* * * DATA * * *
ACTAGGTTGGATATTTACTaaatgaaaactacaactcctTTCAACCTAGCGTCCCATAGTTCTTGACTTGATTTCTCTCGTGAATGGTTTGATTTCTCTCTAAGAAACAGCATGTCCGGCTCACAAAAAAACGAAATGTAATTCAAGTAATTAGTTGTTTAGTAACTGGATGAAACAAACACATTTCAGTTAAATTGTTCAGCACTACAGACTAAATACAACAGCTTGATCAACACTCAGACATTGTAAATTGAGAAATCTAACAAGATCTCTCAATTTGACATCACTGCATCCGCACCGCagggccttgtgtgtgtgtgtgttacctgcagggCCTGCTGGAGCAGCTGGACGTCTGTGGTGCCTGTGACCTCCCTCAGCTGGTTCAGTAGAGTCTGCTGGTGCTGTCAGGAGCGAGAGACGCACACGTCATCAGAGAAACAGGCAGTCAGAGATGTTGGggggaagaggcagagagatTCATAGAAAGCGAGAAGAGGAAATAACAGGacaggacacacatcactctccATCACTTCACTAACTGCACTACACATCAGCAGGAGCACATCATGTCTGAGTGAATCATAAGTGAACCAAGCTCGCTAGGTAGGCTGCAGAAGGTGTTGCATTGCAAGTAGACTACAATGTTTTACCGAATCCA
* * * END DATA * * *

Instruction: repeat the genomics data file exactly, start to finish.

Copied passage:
ACTAGGTTGGATATTTACTaaatgaaaactacaactcctTTCAACCTAGCGTCCCATAGTTCTTGACTTGATTTCTCTCGTGAATGGTTTGATTTCTCTCTAAGAAACAGCATGTCCGGCTCACAAAAAAACGAAATGTAATTCAAGTAATTAGTTGTTTAGTAACTGGATGAAACAAACACATTTCAGTTAAATTGTTCAGCACTACAGACTAAATACAACAGCTTGATCAACACTCAGACATTGTAAATTGAGAAATCTAACAAGATCTCTCAATTTGACATCACTGCATCCGCACCGCagggccttgtgtgtgtgtgtgttacctgcagggCCTGCTGGAGCAGCTGGACGTCTGTGGTGCCTGTGACCTCCCTCAGCTGGTTCAGTAGAGTCTGCTGGTGCTGTCAGGAGCGAGAGACGCACACGTCATCAGAGAAACAGGCAGTCAGAGATGTTGGggggaagaggcagagagatTCATAGAAAGCGAGAAGAGGAAATAACAGGacaggacacacatcactctccATCACTTCACTAACTGCACTACACATCAGCAGGAGCACATCATGTCTGAGTGAATCATAAGTGAACCAAGCTCGCTAGGTAGGCTGCAGAAGGTGTTGCATTGCAAGTAGACTACAATGTTTTACCGAATCCA